The Philosophy of Secular Jewishness

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Secular Jewishness – What does it stand for?

Secular Jewishness is identifying as a Jew through Jewish culture and history, rather than religious ritual and practice, which is considered an individual matter. Secularism has a long history in Jewish thought, reaching as far back as the Prophets’ opposition to priestly rituals and social injustice, to Enlightenment thinkers such as Spinoza, and to early 18th century hasidic movements which challenged rabbinic traditionalism.

In the late 19th century in Eastern Europe and North America, there was an explosion of Jewish literary creativity and a passionate commitment to ideologies that sought to rid the world of oppression and discrimination through social movements that transformed what it meant to be a Jew. “Yiddishkayt” or Jewishness emphasized peoplehood as the distinguishing feature of Jews, rather than religious practices.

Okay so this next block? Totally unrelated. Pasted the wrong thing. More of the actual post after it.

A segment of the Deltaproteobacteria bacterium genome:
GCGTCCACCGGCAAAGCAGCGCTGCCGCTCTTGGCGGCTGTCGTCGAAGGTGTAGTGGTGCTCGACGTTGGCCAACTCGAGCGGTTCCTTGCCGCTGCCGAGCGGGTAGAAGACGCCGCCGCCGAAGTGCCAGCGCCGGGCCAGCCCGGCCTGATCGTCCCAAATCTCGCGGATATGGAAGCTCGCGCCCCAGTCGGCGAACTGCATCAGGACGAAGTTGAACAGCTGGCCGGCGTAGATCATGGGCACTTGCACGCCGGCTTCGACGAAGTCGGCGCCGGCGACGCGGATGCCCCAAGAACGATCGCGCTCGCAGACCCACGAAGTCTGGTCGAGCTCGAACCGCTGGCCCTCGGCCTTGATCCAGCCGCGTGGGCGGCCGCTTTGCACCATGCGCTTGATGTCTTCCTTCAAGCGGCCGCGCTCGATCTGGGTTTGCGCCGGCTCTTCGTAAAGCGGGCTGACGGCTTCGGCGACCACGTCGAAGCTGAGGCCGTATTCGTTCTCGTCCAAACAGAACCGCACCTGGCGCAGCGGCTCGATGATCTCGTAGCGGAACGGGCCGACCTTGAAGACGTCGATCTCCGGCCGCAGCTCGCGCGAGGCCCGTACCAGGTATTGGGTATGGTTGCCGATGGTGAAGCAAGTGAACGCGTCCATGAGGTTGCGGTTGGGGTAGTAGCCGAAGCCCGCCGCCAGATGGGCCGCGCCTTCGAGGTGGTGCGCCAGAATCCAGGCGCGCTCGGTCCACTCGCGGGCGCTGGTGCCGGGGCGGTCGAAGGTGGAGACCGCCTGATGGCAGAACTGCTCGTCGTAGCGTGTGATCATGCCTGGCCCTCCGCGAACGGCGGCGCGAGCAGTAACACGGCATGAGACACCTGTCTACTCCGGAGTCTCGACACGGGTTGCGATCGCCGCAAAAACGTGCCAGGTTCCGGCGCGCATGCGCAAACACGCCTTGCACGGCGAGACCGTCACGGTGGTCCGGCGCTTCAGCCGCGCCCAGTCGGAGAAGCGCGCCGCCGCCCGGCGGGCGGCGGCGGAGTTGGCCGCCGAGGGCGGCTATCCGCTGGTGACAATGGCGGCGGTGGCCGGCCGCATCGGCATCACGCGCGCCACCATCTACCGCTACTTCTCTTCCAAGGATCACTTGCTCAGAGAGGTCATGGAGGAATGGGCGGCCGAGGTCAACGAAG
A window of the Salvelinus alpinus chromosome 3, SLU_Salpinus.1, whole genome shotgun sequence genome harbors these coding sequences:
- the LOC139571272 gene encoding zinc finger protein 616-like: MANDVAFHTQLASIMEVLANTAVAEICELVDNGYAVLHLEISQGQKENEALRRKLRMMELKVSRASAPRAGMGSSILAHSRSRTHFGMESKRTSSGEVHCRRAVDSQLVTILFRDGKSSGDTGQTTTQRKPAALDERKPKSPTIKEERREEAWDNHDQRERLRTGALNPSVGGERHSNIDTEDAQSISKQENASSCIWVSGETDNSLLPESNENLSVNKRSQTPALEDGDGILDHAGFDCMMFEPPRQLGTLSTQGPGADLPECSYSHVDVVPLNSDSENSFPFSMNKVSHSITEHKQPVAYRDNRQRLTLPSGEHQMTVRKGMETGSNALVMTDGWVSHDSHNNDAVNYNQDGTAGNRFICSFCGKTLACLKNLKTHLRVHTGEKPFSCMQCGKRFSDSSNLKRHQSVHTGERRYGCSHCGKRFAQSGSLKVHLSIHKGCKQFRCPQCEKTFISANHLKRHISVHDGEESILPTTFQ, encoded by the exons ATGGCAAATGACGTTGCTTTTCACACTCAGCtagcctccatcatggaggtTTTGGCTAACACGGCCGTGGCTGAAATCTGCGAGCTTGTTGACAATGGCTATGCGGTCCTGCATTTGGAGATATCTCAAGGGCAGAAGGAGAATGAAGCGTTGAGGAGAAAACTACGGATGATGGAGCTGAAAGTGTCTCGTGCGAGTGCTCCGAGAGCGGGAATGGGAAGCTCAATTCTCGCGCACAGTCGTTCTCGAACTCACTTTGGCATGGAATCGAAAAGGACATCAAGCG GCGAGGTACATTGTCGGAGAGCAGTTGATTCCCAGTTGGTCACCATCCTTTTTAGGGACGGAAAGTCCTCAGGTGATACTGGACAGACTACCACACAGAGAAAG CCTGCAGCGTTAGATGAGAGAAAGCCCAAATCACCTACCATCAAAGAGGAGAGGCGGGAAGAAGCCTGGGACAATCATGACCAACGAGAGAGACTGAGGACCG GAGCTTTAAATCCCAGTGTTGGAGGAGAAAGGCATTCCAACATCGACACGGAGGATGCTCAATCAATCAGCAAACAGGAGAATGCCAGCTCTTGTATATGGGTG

Secular Jews have made very important contributions to cultural and political life in the past century – Zionist organizations, communal fraternal organizations, and the Jewish labour/socialist movements. Secular Jewishness is the common inspiration for all the great works of modern Yiddish literature and theatre by giants such as Sholem Aleichem, I.L. Peretz and Abraham Goldfadn. Jewish humour, folklore, folk songs, and the graphic arts are overwhelmingly influenced by a secularist approach to Jewishness.

In secular Jewishness, Jewish traditions are drawn upon for their beauty and depth, and are often adapted to be relevant to what it means to live in the world today. As Jewish identity is defined as inclusively as possible with respect to one’s heritage, families with mixed marriages are welcome.

Secular Jewishness emphasizes the social justice element of our tradition, the respect for working people and the right of every people to dignity and self-determination. As such, engagement in the struggle to make the world a better place is central to the identity of a secular Jew.